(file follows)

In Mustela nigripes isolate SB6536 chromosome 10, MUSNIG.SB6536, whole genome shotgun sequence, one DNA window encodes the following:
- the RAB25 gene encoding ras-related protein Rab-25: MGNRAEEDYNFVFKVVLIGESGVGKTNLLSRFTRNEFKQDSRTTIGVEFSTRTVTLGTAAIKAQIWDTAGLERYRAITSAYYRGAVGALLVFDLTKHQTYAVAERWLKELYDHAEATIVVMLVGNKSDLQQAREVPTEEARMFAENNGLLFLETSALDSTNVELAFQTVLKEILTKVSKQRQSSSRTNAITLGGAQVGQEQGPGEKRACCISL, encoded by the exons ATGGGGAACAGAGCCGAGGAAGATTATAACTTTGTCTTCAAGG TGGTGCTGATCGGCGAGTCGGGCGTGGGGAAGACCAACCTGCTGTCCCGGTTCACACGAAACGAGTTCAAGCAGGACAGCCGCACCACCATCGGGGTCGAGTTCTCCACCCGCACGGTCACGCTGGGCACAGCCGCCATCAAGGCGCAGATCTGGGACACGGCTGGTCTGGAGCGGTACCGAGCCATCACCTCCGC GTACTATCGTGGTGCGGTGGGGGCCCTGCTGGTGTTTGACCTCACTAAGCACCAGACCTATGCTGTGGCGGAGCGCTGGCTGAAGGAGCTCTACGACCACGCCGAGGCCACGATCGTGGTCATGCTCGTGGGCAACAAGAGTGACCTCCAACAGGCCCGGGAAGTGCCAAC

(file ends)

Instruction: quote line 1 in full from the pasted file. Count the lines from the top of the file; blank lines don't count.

In Mustela nigripes isolate SB6536 chromosome 10, MUSNIG.SB6536, whole genome shotgun sequence, one DNA window encodes the following: